adjective, blith·er, blith·est.
Origin of blithe
Examples from the Web for blithely
Everyone was nice,” says my mother, blithely, “and we all felt very safe.
“They put me naked on the cover of the July 2010 calendar,” Harris says, blithely.A ‘Truman Show’ For Today: The Return of Josh Harris|Anthony Haden-Guest|July 11, 2014|DAILY BEAST
But they are ill prepared and blithely ignorant of the mechanics of practical politics—let alone state making.
Secondly, readers should not cluck their satisfaction so blithely over economic sanctions.Les Gelb Puts Russia in Its Place—and Critics in Theirs|Leslie H. Gelb|April 2, 2014|DAILY BEAST
That is simply not something that can be blithely ignored or belittled.Palestinians Need To Learn The Lesson On Antisemitism|Emily L. Hauser|February 15, 2013|DAILY BEAST
But he blithely left that city to its fate and sped eastward.We Can't Have Everything|Rupert Hughes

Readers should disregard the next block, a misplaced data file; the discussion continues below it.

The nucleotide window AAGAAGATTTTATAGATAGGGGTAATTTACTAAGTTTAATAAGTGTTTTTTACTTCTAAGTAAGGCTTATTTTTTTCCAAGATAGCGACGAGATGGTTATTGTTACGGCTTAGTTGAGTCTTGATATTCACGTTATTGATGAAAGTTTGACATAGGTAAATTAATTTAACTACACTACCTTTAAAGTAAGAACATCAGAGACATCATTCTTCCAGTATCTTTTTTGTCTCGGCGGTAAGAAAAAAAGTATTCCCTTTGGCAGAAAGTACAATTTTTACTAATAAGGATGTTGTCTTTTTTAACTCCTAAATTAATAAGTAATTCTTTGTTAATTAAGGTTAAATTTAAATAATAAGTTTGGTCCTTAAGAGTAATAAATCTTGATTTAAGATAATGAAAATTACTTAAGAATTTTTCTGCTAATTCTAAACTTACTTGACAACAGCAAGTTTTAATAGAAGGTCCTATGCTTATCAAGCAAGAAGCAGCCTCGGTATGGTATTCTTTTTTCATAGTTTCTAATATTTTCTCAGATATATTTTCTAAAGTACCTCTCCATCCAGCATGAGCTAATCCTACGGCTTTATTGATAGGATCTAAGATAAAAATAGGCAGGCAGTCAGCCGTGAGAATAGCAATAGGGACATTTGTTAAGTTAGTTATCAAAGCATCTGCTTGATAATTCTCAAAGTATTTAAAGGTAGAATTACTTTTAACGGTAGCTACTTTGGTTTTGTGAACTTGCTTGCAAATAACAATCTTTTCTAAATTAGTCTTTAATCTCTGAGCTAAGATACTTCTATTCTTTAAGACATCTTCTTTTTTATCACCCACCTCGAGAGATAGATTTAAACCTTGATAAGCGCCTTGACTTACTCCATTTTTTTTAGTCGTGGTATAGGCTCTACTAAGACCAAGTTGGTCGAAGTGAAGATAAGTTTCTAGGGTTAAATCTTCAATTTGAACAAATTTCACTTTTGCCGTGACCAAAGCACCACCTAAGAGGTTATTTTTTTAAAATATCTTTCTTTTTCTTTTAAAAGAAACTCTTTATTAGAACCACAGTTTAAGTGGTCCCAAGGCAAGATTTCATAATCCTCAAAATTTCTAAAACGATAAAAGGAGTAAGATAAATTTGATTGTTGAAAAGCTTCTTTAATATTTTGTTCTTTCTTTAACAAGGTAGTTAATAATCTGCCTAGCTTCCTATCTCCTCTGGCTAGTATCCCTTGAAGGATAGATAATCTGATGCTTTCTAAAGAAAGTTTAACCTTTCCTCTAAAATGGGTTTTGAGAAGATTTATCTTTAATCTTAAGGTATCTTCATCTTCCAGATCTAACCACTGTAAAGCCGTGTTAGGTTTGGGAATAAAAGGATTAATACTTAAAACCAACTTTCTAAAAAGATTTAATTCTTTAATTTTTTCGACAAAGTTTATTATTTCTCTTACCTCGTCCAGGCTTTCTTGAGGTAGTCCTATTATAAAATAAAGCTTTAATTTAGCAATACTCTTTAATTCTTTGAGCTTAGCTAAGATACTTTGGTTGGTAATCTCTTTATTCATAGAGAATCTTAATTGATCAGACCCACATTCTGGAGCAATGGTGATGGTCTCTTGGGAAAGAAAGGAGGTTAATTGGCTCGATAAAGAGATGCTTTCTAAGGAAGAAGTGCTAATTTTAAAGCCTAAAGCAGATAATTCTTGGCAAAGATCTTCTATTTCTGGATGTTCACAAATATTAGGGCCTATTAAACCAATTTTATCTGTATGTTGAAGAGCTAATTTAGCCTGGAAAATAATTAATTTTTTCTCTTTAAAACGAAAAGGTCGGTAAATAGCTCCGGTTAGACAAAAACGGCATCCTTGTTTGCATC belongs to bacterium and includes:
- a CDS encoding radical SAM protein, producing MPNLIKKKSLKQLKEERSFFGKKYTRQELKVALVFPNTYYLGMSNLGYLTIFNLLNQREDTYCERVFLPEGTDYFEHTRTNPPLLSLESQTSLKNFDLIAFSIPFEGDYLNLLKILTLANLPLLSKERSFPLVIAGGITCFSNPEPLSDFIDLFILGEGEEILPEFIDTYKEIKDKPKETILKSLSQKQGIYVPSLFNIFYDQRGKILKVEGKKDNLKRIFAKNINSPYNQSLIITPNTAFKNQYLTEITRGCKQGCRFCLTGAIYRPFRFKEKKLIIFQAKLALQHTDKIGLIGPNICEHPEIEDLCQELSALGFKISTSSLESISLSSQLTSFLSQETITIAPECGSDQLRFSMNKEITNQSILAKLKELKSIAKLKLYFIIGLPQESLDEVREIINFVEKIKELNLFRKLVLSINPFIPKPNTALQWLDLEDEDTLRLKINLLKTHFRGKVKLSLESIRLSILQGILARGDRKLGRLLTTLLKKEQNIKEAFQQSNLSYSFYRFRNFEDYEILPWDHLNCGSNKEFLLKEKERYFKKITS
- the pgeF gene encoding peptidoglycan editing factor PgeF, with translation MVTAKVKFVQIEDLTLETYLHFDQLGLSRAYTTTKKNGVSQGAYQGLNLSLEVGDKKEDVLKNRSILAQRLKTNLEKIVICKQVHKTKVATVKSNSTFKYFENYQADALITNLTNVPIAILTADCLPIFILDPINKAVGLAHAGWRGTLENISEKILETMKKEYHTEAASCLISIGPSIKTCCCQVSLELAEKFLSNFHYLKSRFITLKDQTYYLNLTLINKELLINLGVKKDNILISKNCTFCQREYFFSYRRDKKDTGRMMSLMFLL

His conscience acquitted him blithely, and his spirits soared skyward.The Red Debt|Everett MacDonald
No commercial traveler at a familiar hotel could have been more jauntily and blithely at home.Brand Blotters|William MacLeod Raine
So he held his peace, and the feast went on merrily and blithely.The Roots of the Mountains|William Morris
And had I told you then, would you have set So blithely off to Quito?The Mortal Gods and Other Plays|Olive Tilford Dargan
Word Origin for blithe
Old English bliþe "joyous, kind, cheerful, pleasant," from Proto-Germanic *blithiz "gentle, kind" (cf. Old Saxon bliði "bright, happy," Middle Dutch blide, Dutch blijde, Old Norse bliðr "mild, gentle," Old High German blidi "gay, friendly," Gothic bleiþs "kind, friendly, merciful").
Rare since 16c. No cognates outside Germanic. "The earlier application was to the outward expression of kindly feeling, sympathy, affection to others, as in Gothic and ON.; but in OE. the word had come more usually to be applied to the external manifestation of one's own pleased or happy frame of mind, and hence even to the state itself." [OED]